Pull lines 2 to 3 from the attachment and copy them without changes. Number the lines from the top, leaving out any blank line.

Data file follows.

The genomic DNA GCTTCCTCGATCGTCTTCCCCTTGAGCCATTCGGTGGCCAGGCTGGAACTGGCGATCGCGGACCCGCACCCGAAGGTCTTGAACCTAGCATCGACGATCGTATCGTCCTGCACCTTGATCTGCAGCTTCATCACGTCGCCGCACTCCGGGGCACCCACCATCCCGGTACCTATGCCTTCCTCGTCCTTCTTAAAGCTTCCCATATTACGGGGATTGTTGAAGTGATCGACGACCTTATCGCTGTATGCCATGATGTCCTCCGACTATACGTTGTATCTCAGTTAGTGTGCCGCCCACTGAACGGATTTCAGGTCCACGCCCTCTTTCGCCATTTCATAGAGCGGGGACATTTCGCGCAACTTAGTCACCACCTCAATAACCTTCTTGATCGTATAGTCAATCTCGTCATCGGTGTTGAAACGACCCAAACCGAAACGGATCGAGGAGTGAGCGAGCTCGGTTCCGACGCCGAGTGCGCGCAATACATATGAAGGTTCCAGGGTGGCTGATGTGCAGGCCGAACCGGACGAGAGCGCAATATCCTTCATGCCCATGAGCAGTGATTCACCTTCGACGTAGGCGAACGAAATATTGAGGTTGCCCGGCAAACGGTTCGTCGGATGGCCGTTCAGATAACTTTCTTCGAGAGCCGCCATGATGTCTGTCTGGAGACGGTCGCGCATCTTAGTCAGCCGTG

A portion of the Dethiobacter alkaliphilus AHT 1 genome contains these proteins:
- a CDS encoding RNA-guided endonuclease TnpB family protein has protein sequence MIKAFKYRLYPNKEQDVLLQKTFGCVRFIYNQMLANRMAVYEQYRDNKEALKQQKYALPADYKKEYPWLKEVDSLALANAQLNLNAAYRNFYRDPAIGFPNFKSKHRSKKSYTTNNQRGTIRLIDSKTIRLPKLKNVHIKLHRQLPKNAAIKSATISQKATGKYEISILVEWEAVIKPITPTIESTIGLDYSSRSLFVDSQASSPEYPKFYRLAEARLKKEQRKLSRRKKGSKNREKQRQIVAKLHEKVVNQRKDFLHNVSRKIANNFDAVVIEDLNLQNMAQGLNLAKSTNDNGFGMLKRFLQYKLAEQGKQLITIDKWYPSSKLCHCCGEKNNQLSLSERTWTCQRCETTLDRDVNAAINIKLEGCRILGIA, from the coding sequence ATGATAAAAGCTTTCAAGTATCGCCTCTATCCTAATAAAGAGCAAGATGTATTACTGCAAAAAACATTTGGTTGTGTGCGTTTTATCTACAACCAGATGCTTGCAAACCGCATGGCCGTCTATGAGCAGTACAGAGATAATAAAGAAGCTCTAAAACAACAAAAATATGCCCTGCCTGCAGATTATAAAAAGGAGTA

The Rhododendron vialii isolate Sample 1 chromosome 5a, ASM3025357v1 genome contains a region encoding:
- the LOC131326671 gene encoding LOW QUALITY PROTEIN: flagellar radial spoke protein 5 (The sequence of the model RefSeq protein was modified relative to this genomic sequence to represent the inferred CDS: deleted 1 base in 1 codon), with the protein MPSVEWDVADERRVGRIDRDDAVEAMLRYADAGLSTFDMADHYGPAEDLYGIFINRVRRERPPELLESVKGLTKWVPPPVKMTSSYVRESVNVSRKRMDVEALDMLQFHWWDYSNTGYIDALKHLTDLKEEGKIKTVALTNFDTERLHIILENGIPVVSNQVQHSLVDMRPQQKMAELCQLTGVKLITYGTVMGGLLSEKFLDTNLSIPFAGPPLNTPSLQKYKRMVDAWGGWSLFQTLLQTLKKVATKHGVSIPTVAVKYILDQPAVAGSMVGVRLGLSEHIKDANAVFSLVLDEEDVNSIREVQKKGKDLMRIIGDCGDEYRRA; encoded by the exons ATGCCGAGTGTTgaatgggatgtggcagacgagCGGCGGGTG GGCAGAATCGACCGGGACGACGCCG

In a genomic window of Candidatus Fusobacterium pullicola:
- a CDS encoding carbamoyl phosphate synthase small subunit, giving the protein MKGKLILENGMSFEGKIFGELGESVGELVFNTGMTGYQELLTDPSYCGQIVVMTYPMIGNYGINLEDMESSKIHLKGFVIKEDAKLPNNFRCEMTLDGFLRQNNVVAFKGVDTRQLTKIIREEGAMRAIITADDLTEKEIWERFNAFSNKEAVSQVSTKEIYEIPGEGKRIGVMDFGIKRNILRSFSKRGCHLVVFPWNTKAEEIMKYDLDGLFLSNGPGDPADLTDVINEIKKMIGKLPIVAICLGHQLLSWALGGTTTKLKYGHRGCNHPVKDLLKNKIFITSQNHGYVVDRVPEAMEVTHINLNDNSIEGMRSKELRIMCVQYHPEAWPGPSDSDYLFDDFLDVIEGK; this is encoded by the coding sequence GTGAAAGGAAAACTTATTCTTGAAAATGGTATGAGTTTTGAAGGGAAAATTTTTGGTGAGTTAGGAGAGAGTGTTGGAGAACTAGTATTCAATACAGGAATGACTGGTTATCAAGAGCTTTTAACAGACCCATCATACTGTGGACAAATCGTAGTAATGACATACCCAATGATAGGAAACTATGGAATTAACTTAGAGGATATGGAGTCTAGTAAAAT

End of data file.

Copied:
A portion of the Dethiobacter alkaliphilus AHT 1 genome contains these proteins:
- a CDS encoding RNA-guided endonuclease TnpB family protein has protein sequence MIKAFKYRLYPNKEQDVLLQKTFGCVRFIYNQMLANRMAVYEQYRDNKEALKQQKYALPADYKKEYPWLKEVDSLALANAQLNLNAAYRNFYRDPAIGFPNFKSKHRSKKSYTTNNQRGTIRLIDSKTIRLPKLKNVHIKLHRQLPKNAAIKSATISQKATGKYEISILVEWEAVIKPITPTIESTIGLDYSSRSLFVDSQASSPEYPKFYRLAEARLKKEQRKLSRRKKGSKNREKQRQIVAKLHEKVVNQRKDFLHNVSRKIANNFDAVVIEDLNLQNMAQGLNLAKSTNDNGFGMLKRFLQYKLAEQGKQLITIDKWYPSSKLCHCCGEKNNQLSLSERTWTCQRCETTLDRDVNAAINIKLEGCRILGIA, from the coding sequence ATGATAAAAGCTTTCAAGTATCGCCTCTATCCTAATAAAGAGCAAGATGTATTACTGCAAAAAACATTTGGTTGTGTGCGTTTTATCTACAACCAGATGCTTGCAAACCGCATGGCCGTCTATGAGCAGTACAGAGATAATAAAGAAGCTCTAAAACAACAAAAATATGCCCTGCCTGCAGATTATAAAAAGGAGTA